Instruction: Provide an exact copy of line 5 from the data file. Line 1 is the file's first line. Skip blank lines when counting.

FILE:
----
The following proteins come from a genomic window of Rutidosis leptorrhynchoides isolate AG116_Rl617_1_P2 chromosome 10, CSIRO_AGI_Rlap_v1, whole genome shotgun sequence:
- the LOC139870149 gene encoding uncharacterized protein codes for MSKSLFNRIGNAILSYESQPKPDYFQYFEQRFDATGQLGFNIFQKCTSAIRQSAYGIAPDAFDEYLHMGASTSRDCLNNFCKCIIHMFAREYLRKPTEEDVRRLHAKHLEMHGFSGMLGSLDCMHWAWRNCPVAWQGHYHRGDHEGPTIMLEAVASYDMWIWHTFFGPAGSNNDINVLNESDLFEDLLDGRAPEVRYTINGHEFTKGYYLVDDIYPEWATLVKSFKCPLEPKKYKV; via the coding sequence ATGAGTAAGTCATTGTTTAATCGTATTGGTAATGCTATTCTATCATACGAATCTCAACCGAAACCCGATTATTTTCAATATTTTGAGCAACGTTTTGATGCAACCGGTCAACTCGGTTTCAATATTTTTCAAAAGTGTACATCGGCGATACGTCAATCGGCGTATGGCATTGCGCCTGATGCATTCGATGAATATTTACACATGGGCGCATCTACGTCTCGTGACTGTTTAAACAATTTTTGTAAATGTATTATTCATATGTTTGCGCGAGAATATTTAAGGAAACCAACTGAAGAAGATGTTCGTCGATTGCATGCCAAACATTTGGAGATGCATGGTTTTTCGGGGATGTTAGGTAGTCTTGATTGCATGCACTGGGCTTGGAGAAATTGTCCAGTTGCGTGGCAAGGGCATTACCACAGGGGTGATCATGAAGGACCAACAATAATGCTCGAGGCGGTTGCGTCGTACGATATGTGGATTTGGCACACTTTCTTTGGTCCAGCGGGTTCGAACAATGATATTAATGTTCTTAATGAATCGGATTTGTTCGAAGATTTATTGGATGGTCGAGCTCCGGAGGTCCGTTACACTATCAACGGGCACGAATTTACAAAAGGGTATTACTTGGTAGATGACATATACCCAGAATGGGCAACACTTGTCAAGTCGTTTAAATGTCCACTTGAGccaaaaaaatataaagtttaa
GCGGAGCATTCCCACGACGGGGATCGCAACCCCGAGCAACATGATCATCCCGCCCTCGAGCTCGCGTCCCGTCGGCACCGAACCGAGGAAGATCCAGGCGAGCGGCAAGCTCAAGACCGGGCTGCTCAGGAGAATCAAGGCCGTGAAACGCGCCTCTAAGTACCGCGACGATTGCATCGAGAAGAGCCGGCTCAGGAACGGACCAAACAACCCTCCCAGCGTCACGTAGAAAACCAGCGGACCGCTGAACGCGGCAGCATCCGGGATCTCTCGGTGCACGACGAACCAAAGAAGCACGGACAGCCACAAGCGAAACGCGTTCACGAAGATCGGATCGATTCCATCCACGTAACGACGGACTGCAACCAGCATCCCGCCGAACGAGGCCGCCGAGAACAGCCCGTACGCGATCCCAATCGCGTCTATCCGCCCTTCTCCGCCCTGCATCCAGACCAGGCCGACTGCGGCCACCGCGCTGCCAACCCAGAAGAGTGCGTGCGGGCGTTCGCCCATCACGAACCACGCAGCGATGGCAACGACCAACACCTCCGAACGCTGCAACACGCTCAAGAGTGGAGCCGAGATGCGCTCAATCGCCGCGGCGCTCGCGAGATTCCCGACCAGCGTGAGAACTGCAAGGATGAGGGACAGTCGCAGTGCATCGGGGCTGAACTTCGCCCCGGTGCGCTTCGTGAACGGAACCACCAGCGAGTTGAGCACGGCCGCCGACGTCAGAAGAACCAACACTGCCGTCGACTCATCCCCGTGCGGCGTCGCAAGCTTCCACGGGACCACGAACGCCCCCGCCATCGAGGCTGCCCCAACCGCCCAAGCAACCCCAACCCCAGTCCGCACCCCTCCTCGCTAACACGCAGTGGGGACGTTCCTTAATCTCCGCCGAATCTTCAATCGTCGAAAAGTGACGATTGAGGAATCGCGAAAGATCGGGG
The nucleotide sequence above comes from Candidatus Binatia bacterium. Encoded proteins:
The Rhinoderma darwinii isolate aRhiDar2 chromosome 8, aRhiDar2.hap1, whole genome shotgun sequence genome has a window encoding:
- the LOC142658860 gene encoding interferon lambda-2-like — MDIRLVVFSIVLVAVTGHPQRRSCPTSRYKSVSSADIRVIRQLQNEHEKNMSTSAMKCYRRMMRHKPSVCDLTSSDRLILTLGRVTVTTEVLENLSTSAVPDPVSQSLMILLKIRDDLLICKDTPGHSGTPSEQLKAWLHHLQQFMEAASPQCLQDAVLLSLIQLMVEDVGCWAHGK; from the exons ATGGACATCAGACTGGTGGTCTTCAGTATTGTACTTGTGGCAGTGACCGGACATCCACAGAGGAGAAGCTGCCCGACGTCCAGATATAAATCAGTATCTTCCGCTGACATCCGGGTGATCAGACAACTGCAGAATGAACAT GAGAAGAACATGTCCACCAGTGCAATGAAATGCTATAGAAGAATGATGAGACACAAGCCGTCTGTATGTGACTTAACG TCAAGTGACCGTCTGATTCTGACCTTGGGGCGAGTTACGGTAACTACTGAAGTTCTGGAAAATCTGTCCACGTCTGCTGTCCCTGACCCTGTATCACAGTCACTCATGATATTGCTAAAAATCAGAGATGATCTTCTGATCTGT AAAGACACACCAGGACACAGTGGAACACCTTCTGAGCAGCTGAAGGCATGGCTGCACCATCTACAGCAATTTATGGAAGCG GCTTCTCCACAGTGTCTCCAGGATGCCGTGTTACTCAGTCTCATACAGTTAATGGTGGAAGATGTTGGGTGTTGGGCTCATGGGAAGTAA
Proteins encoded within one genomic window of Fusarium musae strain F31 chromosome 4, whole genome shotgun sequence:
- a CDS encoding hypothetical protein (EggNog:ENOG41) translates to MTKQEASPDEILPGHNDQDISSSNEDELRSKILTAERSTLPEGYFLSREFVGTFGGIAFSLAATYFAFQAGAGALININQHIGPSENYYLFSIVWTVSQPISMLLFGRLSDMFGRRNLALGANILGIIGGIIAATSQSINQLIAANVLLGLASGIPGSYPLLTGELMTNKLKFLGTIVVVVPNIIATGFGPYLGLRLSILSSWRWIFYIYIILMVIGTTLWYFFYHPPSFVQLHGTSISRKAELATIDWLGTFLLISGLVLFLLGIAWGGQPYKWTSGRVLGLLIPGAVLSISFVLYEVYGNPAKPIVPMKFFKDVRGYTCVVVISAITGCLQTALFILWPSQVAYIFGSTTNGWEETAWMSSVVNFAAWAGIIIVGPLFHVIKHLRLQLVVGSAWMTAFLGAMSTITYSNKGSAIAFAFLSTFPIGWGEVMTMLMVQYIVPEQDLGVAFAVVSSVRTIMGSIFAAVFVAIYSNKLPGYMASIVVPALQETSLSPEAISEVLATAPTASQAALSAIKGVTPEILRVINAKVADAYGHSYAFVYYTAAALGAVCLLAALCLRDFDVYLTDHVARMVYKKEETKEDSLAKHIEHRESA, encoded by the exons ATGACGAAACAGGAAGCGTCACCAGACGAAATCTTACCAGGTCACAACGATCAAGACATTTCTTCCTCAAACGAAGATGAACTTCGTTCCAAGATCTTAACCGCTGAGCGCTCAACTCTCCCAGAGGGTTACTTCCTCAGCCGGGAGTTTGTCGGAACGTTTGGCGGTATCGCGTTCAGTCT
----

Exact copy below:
The Rhinoderma darwinii isolate aRhiDar2 chromosome 8, aRhiDar2.hap1, whole genome shotgun sequence genome has a window encoding: